8. Training programmes in the future should be underpinned with the EEF guide to implementation.

4. Sustainability measures taken by the project to ensure improvement are sustained beyond the funding period

  1. All participant schools have been repeatedly advised and actively encouraged to contact the Boolean Maths Hub, Jurassic Maths Hub and NCETM for more information on how they will benefit from accessing particular networks of support that are available to them. Some of the participant schools have done this already and have, for example, applied to take part in the next round of the Teaching for Mastery Programme.
  2. The NCETM SW Regional Lead, Annabelle Grose, produced an individual 'Four Year Potential Maths Development Journey' for each of the 21 participant schools, which has been sent on to them each separately. The Maths Journey outlines the steps/aspects of the NCETM support that would best benefit the school at certain points over the coming years.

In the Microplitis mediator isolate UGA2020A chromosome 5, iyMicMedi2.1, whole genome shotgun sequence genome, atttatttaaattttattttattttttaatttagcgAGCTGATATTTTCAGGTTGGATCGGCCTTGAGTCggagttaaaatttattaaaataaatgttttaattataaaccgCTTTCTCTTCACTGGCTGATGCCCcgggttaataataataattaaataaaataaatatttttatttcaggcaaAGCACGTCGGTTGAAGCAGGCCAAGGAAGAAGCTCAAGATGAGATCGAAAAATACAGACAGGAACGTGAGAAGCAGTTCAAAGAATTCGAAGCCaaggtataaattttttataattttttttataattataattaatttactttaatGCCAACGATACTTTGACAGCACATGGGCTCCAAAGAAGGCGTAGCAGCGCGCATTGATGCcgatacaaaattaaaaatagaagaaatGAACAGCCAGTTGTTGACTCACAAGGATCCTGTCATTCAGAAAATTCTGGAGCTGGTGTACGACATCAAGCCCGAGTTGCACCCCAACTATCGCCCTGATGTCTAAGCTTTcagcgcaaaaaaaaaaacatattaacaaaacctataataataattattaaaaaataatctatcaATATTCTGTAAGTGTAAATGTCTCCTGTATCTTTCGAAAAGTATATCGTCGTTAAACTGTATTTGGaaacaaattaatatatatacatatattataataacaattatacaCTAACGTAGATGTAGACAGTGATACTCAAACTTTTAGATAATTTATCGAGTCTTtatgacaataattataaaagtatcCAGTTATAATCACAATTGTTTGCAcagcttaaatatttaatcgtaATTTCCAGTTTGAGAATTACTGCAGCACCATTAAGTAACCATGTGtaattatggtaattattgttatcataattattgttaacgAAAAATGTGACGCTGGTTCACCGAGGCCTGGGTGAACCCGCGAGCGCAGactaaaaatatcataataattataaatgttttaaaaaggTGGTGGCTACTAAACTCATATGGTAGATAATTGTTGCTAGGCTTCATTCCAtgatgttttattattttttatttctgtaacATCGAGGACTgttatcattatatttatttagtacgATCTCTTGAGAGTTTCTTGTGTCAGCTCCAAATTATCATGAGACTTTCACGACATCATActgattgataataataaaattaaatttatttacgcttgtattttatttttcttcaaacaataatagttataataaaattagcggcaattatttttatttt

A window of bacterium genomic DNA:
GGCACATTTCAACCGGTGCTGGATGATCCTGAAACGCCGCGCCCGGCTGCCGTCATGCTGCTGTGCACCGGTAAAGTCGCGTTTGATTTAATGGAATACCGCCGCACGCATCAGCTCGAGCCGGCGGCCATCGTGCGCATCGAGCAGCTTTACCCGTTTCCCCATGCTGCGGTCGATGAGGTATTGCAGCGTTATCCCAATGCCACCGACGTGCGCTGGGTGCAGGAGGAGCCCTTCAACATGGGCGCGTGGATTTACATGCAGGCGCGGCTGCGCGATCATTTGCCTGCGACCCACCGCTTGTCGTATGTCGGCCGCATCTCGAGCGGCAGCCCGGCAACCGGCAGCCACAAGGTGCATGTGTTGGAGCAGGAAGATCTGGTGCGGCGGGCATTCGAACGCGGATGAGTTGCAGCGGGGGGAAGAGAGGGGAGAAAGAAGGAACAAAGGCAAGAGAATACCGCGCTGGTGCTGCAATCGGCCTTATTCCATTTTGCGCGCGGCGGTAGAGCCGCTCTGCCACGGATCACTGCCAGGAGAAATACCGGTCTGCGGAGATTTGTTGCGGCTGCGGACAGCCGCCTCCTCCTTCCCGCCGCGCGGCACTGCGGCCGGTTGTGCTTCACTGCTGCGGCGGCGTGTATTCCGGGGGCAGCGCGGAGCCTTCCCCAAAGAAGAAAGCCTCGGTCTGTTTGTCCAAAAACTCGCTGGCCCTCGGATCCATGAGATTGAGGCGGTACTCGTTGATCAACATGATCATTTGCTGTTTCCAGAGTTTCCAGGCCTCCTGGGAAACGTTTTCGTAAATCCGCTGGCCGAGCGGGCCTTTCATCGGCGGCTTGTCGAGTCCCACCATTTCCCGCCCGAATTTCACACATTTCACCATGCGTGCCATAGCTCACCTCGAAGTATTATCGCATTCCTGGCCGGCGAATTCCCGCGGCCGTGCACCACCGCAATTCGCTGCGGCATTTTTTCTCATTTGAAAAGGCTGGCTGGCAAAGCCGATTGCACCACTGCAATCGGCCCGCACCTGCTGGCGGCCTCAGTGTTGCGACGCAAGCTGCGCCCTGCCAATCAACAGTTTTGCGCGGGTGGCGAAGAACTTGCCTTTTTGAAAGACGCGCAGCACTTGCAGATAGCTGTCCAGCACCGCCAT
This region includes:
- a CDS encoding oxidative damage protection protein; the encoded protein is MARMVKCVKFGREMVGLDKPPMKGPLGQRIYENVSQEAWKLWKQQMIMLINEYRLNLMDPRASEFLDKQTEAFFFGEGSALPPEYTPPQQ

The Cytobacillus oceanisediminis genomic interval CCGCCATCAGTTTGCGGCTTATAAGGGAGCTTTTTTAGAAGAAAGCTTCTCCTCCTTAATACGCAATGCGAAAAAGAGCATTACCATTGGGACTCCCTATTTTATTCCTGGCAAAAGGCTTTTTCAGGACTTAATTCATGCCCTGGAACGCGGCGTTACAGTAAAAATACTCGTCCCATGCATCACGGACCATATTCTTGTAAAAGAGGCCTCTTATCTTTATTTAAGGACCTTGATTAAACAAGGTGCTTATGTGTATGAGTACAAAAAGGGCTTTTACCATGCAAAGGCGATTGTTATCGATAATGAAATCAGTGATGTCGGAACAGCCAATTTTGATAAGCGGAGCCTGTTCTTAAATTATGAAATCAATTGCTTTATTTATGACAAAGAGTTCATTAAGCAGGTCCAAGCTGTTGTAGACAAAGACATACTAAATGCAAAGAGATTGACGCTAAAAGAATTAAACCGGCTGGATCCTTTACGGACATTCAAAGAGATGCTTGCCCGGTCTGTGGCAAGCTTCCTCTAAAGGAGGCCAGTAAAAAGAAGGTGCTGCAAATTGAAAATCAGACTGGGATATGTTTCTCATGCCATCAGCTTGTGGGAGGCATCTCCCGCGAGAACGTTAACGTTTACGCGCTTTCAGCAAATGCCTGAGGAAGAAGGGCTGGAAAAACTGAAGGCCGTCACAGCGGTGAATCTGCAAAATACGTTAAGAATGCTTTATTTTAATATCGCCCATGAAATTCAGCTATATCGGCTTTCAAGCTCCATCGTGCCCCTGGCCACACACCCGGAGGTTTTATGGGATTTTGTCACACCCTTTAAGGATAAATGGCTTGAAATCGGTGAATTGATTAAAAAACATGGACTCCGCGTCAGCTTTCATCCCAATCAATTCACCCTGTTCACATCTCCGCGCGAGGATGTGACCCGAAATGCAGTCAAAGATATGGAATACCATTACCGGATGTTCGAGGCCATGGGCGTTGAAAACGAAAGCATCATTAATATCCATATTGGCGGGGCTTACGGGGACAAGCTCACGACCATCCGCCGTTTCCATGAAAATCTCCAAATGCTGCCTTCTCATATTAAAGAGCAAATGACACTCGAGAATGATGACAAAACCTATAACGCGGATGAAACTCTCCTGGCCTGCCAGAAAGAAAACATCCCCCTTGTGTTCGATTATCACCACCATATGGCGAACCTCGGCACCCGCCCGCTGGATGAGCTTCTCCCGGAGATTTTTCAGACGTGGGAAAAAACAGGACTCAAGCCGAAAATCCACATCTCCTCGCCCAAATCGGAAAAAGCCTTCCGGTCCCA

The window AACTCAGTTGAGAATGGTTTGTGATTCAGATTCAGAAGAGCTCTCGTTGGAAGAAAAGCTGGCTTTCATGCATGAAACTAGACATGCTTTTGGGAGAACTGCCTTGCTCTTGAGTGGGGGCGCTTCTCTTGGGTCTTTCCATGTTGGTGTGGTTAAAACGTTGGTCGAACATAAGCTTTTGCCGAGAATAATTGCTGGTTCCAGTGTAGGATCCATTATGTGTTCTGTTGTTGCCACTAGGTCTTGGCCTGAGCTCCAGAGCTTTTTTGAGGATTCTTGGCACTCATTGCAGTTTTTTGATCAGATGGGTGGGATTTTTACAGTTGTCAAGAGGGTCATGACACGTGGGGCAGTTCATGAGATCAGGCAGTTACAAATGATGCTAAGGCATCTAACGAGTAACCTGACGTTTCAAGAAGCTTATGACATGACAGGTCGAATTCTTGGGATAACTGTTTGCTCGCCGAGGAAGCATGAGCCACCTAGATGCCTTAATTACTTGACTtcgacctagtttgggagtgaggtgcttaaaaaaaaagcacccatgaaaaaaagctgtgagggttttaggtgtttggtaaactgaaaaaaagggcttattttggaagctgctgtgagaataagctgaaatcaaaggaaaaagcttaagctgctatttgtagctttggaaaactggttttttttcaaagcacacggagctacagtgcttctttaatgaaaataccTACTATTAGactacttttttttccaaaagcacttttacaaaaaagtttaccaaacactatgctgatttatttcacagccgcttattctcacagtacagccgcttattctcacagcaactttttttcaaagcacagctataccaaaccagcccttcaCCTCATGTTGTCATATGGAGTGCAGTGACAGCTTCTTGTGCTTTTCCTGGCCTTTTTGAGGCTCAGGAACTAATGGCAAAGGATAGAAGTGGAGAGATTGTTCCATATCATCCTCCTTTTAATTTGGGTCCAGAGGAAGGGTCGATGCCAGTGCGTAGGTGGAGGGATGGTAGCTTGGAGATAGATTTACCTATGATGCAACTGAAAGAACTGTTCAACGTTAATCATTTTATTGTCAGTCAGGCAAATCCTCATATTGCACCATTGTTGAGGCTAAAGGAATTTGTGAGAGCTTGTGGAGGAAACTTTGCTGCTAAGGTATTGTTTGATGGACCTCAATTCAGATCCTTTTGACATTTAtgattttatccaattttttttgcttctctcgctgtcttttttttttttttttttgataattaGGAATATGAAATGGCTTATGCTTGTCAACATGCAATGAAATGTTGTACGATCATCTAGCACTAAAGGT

3. Each school has been asked to provide information on which of the Maths intervention strands they will definitley be continuing with and embedding into their teaching practice. It will then be possible to communicate to the schools which of the other schools are using the same strands so that they can link together if they wish and collaborate with each other in in supporting the sustainability of a particular Maths intervention use and application. If you would like more information on which Maths interventions were used in the project, please contact Pippa Bailey on This email address is being protected from spambots. You need JavaScript enabled to view it. .
  4. The Director of Taunton Teaching Alliance shared information about the SSIF KS2 Maths Improvement Programme at the Regional Education Partnership Board Meeting with key stakeholder representatives present from across Somerset, N. Somerset, Bath, Bristol, BANES and South Gloucestershire.